The dream essays are presented in three categories. The first includes straight descriptions of student dreams. The second consists of essays in which students analyze their dreams. The third are stories that students based on their dreams.
Author: Robert Rockwood
The Rhetoric of Inner Space: Student Writing Based on Dreams is a remarkable collection of dream descriptions by students in Dr. R. J. R. Rockwood's Composition classes at the Georgia Institute of Technology. The dream essays are presented in three categories. The first includes straight descriptions of student dreams. The second consists of essays in which students analyze their dreams. The third are stories that students based on their dreams. In addition, there is a section containing student course critiques. An Index to the dream material is included.
Technology , Wilderness , and Innerspace In her article , “ Frontierism and the
Materialization of the Psyche : The Rhetoric of Innerspace , ” Rushing ( 1991 )
explores the question of how a frontier hero might respond to explorations of
Author: John R. Perlich
Publisher: Peter Lang
The beginning of the twenty-first century has already seen its fair share of modern myths with heroes such as Spider-Man, Superman, and Harry Potter. The authors in this volume deconstruct, discuss, engage, and interrogate the mythologies of the new millennium in science fiction fantasy texts. Using literary and rhetorical criticism - paired with philosophy, cultural studies, media arts, psychology, and communication studies - they illustrate the function, value, and role of new mythologies, and show that the universal appeal of these texts is their mythic power, drawing upon archetypes of the past which resonate with individuals and throughout culture. In this way they demonstrate how mythology is timeless and eternal.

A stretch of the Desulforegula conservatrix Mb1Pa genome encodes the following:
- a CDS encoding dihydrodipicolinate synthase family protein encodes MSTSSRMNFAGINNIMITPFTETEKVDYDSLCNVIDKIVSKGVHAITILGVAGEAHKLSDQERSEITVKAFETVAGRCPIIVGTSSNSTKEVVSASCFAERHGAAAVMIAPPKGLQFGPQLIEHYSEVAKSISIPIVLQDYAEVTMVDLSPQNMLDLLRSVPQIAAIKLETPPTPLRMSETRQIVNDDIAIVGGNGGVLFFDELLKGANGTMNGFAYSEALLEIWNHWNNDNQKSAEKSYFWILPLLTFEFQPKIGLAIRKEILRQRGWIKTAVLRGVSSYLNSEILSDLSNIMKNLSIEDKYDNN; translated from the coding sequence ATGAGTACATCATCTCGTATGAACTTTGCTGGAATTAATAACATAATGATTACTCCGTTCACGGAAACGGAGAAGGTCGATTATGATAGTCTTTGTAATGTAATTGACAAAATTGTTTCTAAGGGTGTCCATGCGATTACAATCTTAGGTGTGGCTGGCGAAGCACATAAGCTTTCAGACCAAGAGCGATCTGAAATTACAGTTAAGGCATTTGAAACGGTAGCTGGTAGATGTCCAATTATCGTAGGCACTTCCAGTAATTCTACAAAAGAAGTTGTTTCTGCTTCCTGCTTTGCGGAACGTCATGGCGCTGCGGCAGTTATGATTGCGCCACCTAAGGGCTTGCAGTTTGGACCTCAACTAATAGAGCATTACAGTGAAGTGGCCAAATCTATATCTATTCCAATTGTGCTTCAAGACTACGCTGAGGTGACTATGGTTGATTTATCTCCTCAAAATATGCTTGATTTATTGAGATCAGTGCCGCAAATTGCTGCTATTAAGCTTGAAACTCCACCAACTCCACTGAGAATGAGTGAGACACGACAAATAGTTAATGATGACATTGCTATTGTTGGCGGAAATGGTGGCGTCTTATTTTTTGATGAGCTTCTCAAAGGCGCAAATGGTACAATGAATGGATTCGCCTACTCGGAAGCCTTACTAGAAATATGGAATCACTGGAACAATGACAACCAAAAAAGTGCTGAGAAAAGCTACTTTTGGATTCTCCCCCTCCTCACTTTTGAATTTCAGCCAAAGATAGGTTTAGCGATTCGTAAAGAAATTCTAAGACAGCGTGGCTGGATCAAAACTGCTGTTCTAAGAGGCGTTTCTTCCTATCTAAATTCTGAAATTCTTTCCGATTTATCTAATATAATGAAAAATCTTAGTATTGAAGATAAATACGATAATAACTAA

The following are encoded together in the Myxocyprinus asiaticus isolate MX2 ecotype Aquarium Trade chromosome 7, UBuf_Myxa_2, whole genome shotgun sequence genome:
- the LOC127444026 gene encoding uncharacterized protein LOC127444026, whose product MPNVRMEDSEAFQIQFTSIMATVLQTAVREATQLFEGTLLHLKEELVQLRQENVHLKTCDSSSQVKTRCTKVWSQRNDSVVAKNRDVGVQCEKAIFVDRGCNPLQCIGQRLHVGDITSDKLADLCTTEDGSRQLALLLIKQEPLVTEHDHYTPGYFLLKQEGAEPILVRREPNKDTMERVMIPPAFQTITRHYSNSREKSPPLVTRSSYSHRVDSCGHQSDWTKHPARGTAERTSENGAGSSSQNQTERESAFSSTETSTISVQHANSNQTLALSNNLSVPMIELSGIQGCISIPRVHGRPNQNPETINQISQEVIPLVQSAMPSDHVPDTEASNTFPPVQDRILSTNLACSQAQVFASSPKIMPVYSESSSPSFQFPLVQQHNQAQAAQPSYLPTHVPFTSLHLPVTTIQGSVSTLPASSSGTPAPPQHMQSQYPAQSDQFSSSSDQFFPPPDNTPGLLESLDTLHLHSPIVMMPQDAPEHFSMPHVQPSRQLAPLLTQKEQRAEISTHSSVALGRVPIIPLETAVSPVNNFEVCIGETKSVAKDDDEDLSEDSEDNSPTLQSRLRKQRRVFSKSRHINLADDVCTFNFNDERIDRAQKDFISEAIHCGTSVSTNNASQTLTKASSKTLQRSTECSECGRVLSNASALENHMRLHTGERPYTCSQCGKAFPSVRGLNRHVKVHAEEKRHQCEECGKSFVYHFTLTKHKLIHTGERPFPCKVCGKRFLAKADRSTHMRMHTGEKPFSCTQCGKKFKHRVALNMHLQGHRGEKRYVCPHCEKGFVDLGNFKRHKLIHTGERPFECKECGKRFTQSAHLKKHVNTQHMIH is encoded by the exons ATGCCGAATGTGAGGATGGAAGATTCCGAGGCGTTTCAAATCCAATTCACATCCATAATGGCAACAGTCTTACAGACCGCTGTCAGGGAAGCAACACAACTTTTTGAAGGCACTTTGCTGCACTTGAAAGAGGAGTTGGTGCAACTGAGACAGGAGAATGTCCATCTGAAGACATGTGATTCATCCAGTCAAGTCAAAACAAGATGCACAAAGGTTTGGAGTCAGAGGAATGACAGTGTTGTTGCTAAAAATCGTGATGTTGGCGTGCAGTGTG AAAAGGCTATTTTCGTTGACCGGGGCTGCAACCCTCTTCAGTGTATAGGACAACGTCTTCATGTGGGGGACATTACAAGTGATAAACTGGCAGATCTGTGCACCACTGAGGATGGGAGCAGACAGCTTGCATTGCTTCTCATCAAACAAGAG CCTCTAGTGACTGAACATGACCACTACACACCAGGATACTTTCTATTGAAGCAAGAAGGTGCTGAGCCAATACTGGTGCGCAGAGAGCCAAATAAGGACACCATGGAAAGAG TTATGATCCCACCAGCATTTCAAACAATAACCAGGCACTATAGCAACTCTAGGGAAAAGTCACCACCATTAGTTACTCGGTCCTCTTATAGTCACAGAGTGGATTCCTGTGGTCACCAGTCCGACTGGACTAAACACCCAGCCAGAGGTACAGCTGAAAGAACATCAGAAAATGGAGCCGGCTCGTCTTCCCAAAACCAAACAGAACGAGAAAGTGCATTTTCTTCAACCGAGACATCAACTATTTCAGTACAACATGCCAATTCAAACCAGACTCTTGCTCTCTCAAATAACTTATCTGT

In amateur, community, and professional groups, it seems that the human need to
create a rhetorical space in which the ... In this sense, the rhetoric of the publicart
form provides a “mirror” for the inner space; and beforeweexplore thisanalogy ...
Author: Richard Andrews
A Theory of Contemporary Rhetoric describes, explains, and argues the overarching theory of contemporary rhetoric. This current view of rhetoric brings together themes in the communication arts, including political literary criticism; bi- and multi-lingualism; multimodality; framing as an artistic and sociological device for composition and interpretation; literacy in the digital age; and the division between fiction and ‘non-fiction’ in language/literature studies. Chapters explore the implications of rhetoric for particular aspects of the field. Discussions throughout the book provide illustrations that ground the material in practice. As an overarching theory in the communication arts, rhetoric is elegant as a theoretical solution and simple as a practical one. It asks such questions as who is speaking/writing/composing? to whom? why? what is being conveyed? and how is it being conveyed? Acknowledging the dirth of recent works addressing the theory of rhetoric, this book aims to fill the existing theoretical gap and at the same time move the field of language/literature studies forward into new territory. It provides the keynote theoretical guide for a generation of teachers, teacher educators and researchers in the fields of English as a subject; English as a second, foreign or additional language; and language study in general.
The fact that rhetorical "places" were not within the mind is strikingly illustrated by
the rules the textbooks give for choosing apt places to memorize. The best kind ...
If he had any inkling that memory was an inner space in which we saw things, ...
Author: Phillip Cary
Publisher: Oxford University Press